The PlayStation 4 and Xbox One consoles have been on the market for almost two years now and up until now very few exploits have been found to allow people to run homebrew software on them. Even though these exploit often end up leading to piracy, it’s always interesting to see what people can come up with in homebrew software.
In the past few days there’s been plenty of activity in the PlayStation 4 scene, with developer CTurt discovering a way to execute unauthorized code on the PlayStation 4. The developer later released a very simple Pong game and even a GameBoy emulator which seems to run very nicely. You can check out yourself how the emulator runs on the PlayStation 4 by checking out the short video right below.
At the time very few people will be able to run this PlayStation 4 GameBoy emulator or any other homebrew software on their consoles, as it can only run on firmware 1.76 and below thanks to an exploit that’s been patched in later firmware versions. Still, it’s very interesting to see how far homebrew has come already on a relatively new console.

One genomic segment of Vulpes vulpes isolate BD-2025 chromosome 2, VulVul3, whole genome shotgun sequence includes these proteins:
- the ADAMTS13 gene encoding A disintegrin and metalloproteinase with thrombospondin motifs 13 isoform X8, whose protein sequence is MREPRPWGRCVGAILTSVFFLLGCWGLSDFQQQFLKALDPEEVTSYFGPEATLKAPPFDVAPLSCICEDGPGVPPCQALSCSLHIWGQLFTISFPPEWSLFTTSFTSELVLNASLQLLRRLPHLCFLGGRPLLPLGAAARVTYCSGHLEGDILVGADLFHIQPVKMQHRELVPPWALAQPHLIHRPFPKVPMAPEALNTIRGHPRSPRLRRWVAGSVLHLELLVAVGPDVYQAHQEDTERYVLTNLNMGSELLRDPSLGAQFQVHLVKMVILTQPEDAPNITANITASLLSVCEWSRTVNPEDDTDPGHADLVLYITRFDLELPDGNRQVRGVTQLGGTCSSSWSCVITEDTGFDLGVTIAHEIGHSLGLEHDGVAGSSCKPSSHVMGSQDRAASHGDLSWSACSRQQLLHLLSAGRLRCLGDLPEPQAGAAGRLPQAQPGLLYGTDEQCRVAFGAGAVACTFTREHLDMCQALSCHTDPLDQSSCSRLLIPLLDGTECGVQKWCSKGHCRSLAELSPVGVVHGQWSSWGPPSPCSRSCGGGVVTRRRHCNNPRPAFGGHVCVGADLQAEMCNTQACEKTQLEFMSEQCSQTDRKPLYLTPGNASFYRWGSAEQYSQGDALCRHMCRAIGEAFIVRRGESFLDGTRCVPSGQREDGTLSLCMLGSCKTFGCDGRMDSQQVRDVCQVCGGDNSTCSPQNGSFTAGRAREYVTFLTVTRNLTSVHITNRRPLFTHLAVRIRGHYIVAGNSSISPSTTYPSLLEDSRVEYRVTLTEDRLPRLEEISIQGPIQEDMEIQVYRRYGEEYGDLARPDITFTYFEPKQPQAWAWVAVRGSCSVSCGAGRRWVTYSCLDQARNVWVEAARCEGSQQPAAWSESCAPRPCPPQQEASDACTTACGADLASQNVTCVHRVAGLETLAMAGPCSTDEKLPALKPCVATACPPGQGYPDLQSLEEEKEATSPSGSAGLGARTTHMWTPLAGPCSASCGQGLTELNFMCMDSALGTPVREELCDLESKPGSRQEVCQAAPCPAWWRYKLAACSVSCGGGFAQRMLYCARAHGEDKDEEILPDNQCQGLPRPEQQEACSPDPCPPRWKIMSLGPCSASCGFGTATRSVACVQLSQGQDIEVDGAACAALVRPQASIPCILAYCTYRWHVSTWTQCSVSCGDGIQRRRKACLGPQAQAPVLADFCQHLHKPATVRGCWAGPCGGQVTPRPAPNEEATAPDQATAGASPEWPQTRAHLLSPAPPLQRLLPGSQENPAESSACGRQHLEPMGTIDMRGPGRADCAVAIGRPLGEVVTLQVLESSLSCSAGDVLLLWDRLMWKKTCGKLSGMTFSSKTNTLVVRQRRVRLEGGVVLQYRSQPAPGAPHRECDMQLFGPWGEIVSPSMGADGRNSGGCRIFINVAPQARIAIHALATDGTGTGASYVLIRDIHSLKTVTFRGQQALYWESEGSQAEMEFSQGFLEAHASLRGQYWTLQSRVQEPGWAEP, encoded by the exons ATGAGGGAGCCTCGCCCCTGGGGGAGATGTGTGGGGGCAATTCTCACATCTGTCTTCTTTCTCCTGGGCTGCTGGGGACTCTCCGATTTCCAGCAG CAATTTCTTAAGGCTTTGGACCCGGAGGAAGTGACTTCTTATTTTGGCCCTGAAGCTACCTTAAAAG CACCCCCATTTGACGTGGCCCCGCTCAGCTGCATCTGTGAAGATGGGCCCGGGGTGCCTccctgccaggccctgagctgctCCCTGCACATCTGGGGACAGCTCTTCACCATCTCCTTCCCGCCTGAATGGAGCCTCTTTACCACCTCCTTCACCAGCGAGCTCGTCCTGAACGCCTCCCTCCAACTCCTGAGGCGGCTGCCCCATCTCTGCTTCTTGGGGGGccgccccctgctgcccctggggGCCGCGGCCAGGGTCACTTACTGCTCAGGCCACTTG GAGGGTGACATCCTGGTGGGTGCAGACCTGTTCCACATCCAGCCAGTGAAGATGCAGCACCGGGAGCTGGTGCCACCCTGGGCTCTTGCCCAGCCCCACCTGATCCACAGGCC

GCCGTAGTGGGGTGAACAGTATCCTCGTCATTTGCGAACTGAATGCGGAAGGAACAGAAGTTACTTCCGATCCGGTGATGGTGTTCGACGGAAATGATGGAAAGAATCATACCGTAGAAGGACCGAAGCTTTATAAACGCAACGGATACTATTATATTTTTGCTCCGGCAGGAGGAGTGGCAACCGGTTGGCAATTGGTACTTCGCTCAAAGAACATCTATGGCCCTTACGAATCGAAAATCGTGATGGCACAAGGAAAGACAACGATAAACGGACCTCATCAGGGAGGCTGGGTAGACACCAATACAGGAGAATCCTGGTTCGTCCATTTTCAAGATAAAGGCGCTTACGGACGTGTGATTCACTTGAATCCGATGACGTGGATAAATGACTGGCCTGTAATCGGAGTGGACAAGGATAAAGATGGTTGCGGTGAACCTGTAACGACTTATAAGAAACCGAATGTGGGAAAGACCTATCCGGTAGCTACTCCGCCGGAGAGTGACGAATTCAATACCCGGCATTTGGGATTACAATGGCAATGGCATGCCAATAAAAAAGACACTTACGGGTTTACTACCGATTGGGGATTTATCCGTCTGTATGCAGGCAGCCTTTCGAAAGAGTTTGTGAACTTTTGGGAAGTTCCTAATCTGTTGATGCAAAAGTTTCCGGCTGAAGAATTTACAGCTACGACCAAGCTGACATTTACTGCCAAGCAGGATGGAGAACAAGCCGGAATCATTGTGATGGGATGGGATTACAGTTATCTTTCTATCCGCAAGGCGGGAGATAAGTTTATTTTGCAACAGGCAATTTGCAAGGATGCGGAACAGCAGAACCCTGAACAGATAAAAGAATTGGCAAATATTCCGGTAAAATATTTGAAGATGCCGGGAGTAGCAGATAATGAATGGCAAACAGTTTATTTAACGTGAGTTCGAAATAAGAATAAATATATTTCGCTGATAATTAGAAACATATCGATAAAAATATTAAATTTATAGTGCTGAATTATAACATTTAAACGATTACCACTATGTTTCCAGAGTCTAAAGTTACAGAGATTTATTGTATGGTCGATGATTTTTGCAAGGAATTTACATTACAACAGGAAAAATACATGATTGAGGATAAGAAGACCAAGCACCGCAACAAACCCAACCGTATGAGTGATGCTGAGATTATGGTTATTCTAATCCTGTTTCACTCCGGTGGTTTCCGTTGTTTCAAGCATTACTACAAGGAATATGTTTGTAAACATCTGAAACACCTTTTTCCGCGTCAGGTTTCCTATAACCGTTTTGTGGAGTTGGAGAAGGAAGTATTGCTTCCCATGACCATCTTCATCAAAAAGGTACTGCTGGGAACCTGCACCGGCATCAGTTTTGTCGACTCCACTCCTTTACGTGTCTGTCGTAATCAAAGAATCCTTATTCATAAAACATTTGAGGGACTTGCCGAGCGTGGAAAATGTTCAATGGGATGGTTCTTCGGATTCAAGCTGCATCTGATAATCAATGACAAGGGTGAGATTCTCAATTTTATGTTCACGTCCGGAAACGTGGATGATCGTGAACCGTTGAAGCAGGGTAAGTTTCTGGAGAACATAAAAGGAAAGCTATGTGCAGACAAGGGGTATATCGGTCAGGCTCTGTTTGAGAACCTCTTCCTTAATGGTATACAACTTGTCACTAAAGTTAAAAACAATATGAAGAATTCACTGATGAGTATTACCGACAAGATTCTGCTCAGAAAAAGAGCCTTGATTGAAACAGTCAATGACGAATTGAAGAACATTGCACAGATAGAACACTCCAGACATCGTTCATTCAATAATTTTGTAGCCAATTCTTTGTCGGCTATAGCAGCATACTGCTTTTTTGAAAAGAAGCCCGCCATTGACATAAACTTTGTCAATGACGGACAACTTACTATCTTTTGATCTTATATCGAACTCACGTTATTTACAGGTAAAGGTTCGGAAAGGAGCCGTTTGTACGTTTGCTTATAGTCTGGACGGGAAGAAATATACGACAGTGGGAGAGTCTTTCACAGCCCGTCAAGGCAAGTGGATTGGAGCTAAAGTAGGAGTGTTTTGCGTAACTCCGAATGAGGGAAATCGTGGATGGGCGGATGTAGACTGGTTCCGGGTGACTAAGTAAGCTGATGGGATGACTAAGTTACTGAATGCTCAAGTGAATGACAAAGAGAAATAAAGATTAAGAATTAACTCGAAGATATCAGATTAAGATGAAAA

Following the PlayStation Portable, which was incredibly easy to hack, Sony has managed to keep its consoles relatively safe. The PlayStation 3 has only been hacked years after its release with the PlayStation Jailbreak, a device that allowed execution of unauthorized code. With most of the devices only working with firmware 3.41 and lower, most PlayStation 3 owners cannot run any homebrew software, keeping the console relatively piracy free as well. The PlayStation Vita has yet to be hacked, with only some exploits that allow players to run PSP homebrew software. The PlayStation 4 is also unhacked for now, with all discovered exploits having been patched. Sony has definitely learned the lesson since the PSP fiasco and the hard work is definitely paying off in terms of system security.